GPT-4 introduced multimodal support, which means it can accept a query composed of text and images as input, compared to text-only in previous models. In the example below, the user submits a photo and asks the AI model to comment on it.  It is quite remarkable that the model not only understands the query, but it is able to “understand” or interpret the image and come up with a response indistinguishable from a human.

With this new feature it would be possible to create complex code-generating applications with amazing speed.  This might not replace large scale development projects, but it could be used for proof-of-concept projects or rapid prototypes.  Imagine, for example, a program that could create a website from a handmade sketch.

Graph Data Analysis with GPT-4

Even though image inputs are still a research preview and not publicly available, concepts proposed by OpenAI go even further. For example, analyzing a plot and providing a step-by-step analysis with a statistically correct answer related to the data presented. But in general, having the ability to provide graphical inputs can greatly expand the utility of the model. It is way easier to provide a picture for a description of a specific situation or data than to write its characteristics as it is always possible to miss something.  The example below from the GPT-4 Technical Report is a good example of this ability to do basic analysis of a graph purely from an image.

Can I test it right away? What new features are available?

Currently GPT-4 is only available through OpenAI API with prior enabled access or by paying a subscription to ChatGPT Plus which enables the testing of the model through that interface. However, usage is capped at 25 messages every 3 hours if accessing through the site, which may fluctuate due to high demand for the service.  So initially experimentation may be limited to very simple use cases.

In other recent major developments, OpenAI tools are being integrated into real applications, including Microsoft’s new Bing launched really quickly in recent days. Latest support from OpenAI will enable plugins to be added as part of the experience when using the tool. Plugins are extensions designed specifically for language models with safety as a core principle. They help ChatGPT access up-to-date information, run computations, or integrate with third-party services.

Early plugin examples include one for OpenTable that lets users make a reservation at a restaurant. Another one from InstaCart would enable you to order groceries for a recipe and calculate the calories for it using the Wolfram Alpha plugin (a complex computation not yet available in most general LLMs).

More exciting for me as a developer are plugins that might help me customize or expand the capabilities or domain knowledge of GPT-4.  This interacting with a vector database to allow you to tune ChatGPT to use your own content.  The plugin fetches the snippet(s) from the database first (can be any text), and then uses that to provide a context for an answer.  We could easily enhance our Pureinsights Discovery Platform™ to do the same.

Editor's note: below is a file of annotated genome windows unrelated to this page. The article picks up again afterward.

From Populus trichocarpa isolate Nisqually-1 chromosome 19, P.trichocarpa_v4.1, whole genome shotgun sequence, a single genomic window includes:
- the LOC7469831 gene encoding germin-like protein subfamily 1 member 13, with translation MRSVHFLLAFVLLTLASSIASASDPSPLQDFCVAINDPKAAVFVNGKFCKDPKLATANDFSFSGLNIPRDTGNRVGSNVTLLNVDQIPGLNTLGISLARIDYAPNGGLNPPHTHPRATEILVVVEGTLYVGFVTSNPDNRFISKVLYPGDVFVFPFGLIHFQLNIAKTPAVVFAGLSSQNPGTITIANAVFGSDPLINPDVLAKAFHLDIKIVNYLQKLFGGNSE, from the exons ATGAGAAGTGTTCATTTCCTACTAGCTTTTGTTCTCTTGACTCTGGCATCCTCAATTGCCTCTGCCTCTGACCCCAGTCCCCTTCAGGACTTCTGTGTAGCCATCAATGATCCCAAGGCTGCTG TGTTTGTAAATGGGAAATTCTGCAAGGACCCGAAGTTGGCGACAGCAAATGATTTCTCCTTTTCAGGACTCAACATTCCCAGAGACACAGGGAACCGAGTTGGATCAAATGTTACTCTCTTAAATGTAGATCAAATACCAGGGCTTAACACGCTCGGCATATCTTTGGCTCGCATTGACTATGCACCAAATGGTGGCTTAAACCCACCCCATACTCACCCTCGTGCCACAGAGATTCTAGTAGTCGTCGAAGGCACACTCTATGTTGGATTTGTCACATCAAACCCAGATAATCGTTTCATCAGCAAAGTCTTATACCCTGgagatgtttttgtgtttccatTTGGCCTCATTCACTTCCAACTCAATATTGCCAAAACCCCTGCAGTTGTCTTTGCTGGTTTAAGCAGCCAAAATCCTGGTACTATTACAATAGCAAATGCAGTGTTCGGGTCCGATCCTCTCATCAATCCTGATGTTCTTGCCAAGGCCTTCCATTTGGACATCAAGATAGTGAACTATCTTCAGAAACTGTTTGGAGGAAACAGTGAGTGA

Caution: Is AI progressing too fast?

A recent post from Fortune Magazine shows an apparent open letter with more than a thousand signatures so far including Elon Musk (CEO of SpaceX, Tesla & Twitter), Steve Wozniak (Co-founder, Apple), Stuart Russell (Berkeley, Professor of Computer Science) and many others, to pause for at least 6 months any further developments in models more powerful than GPT-4. The letter claims consensus is needed to evaluate possible risks of this kind of technology and their positive and negative effects in the world.

This kind of concern conjures up images from sci-fi movies such as “Terminator” where AI systems take over.  We are still far away from the creation of General AI capable of that, but even existing new models can directly affect thousands of jobs, companies and governments. So perhaps it’s not a bad idea to take a pause, the same way we were careful with nuclear power, and the same way we are taking a critical look now at the impact of social media platforms on society.

Pragmatic Advice: Leveraging GPT-4 for Search

The AI revolution is here, powered by models like GPT-4. What comes next? How to leverage GPT-4 for search?

Data is the currency of the Internet, and the value of data is directly related to whether or not it can be easily searched for and found. Tools like GPT-4 have the potential to redefine the search experience we expect.

GPT-4 can be used as an extension of traditional search where NLP processing for the user will enhance and drive better search queries to custom data. There are even applications where you can interact with your documents and search for specific information or help in better understanding of the reader.

For now, it will not completely replace traditional search because – as OpenAI freely admits – it can have hallucinations and literally make up facts or make errors in reasoning. Not something you want in a search application where you are trying to discern and discover knowledge.  But these AI models can definitely help in question and answering, data analysis, knowledge graph generation and keyword driven search.  And they could accelerate the evolution of the traditional search bar to a more conversational interface.

We are just seeing the beginning of a revolution in how AI world will drive new content-rich applications. I hope this blog helped you understand the key differences and enhancements that GPT-4 has to offer.

As always, please CONTACT US if you have any comments or questions, or to request a free consultation to discuss your ongoing search and AI projects.

– Fabian